Rapid reproduction after oral infection of the intermediatehosts is likely responsible for the clinical manifestations(Wünschmann et al. 2009). Possibly, the use of corticoste-roids, FeLV infection, and chemotherapy had great impor-tance in the development of the clinical condition in the pres-ent case. Similarly, other immunosuppressive factors such aslesions, surgery, and stressful events have been associatedwith S. neurona infection in horses (Saville et al. 2001,Cooley et al. 2007). It has been suggested that the use ofcorticosteroids influences the proliferation of the protozoanin the CNS (Cooley et al. 2007), which may explain the ag-gravation of the clinical condition.

Microscopic lesions observed in the inspected organs wererestricted to the brain and cerebellum and were characterizedby meningoencephalitis associated with intralesional parasiticstructures compatible with S. neurona, confirmed by immu-nohistochemistry and PCR. Inflammatory lesions weremarked in the present case; however, unlike horses, in whichS. neurona is rarely observed (Dubey et al. 2015), numerousparasites were noted within areas of inflammation.Toxoplasma gondii and N. caninum, two coccidians candi-dates that could be also involved in neurological infections,were ruled out because nPCR-ITS1 are capable of detectingboth sarocystinae and toxoplasmatinae and genetic sequencesof the latter was not found. In addition, immunohistochemis-try anti-N. caninum and anti-T. gondii were negative.

To our knowledge, this is the first report on molecularcharacterization of S. neurona detected in a case of neurologicdisease affecting an animal in Brazil. Sarcocystis neurona andS. falcatula are closely related organisms exclusively transmit-ted within the American continents that use opossums of thegenus Didelphis as definitive hosts. Despite morphologicaland molecular similarities, S. neurona infects mammals pre-dominantly, while S. falcatula exclusively infects birds. Twoevolutionarily distant strains have been well recognizedamong isolates of S. falcatula in the Americas (Valadas et al.2016, Gondim et al. 2017, Cesar et al. 2018), and to ourknowledge, a similar situation has not yet been detected inS. neurona, which appeared to be formed by only one geneticlineage. However, from the results presented here, it is prob-able that this diversity also occurs within S. neurona. Thecharacterization of the ITS1 locus of the S. neurona-07-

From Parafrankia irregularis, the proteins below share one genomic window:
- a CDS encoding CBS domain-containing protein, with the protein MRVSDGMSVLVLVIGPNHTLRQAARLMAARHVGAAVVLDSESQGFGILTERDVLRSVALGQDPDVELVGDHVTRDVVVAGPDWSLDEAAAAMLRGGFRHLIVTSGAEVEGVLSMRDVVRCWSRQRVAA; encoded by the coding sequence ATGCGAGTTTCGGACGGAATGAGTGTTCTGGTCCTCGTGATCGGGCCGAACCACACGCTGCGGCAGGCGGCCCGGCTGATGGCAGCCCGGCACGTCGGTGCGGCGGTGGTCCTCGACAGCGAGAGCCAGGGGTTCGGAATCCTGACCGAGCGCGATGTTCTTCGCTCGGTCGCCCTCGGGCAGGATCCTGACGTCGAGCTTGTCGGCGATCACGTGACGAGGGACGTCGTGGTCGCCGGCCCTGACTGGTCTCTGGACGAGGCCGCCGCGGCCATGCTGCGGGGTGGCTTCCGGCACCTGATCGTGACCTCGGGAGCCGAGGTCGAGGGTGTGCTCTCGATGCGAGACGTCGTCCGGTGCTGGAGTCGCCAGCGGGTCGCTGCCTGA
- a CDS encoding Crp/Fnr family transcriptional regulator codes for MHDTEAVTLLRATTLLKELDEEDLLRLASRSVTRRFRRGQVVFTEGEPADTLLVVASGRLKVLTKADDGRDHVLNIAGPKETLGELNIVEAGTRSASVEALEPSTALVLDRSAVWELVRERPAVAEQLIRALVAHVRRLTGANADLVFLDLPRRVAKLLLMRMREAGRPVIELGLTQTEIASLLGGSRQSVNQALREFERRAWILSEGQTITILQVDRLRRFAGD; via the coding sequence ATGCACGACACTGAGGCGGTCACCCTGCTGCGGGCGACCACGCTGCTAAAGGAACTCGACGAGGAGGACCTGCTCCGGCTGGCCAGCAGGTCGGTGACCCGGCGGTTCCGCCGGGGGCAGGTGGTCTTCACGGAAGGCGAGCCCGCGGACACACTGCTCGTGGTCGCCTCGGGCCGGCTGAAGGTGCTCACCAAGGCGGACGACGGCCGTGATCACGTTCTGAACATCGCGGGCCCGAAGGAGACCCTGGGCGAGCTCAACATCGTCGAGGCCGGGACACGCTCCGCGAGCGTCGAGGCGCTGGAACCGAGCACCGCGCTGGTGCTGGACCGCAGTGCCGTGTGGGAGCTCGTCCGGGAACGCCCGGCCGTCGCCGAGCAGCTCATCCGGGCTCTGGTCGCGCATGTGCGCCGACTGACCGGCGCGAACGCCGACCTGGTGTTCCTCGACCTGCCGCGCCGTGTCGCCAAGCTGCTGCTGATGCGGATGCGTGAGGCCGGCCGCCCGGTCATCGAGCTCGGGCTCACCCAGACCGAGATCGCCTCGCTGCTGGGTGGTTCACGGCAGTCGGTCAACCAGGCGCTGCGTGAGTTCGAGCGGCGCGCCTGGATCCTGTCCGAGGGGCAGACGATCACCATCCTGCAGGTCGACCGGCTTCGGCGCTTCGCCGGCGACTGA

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2015-RS-BR isolate revealed an ITS1 lineage, which is con-siderably distant from other organisms classified as S. neurona(including S. speeri). By ITS1-based analysis, S. speeri, foundin sporocysts of opossums in Argentina, is almost identical to

S. neurona isolates found in several other hosts in NorthAmerica and the clade that congregates all species of S.neurona and S. speeri with high statistical support excludesS. neurona-07-2015-RS-BR isolate.

Fig. 2 Evolutionary relationships among S. neurona, S. speeri, and S. falcatula inferred with ITS1. The tree is rooted with S. lindsayi. Bootstraps valuesless than 70 are not shown. S. neurona/S. speeri in blue, S. falcatula in red. The list of taxa presented in the tree is depicted in the supplementary table

Fig. 3 Phylogenetic networks onSAG2, SAG3, and SAG4genotypes from Sarcocystis spp.Sarcocystis neurona-07-2015-RS-BR is represented bygenotype #II in all networks. S.neurona in blue, S. falcatula inred. The size of the circles isproportional to the number ofsamples. Mutations are shown inhatch marks. The list of taxapresented in the networks isdepicted in the supplementarytable

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Although COX1-based analysis does not distinguish S.speeri and S. falcatula, both species differ from the S.neurona-07-2015-RS-BR isolate by two nucleotide substitu-tions. It is worth noting that two nucleotide substitutions (con-sidering the segment hom*ologous to nPCR-COX1 fragment)differentiate S. halieti (MH138308) from S. turdusi(KT588511) , S . lar i (MF596283) , and S. lutrae(MG273670), which are all recognized as distinct species (da-ta not shown).

Herein, the divergence of isolate S. neurona-07-2015-RS-BR from S. neurona was further investigated with the SAGloci and the isolate 07-2015-RS-BR reveals, although notidentical, very closely related to other samples of S. neurona,which allows concluding that the sarcocystid isolate found inthe cat investigated may in fact be classified as S. neurona.

From the analysis of SAG2, SAG3, and SAG4, S. neurona-07-2015-RS-BR was identical to Sarcocystis sp. identified inopossum sporocysts in the state of Rio Grande do Sul, Brazil(Monteiro et al. 2013), indicating that variants of S. neuronadifferent from those occurring elsewhere in the Americas arebeing transmitted in Brazil. Studies including more samples ofS. neuronawould be required to test this hypothesis, as well asto assess the impact of this diversity.

Acknowledgments We thank Dr. Marcele Bettim Bandinelliby performing immunohistochemistry. The authors thankConselho Nacional de Desenvolvimento Científico eTecnológico (CNPQ) and Coordenação de Aperfeiçoamentode Pessoal de Nível Superior (CAPES) for the financialsupport.

Compliance with ethical standards

Conflict of interest The authors declare that they have no conflict ofinterest.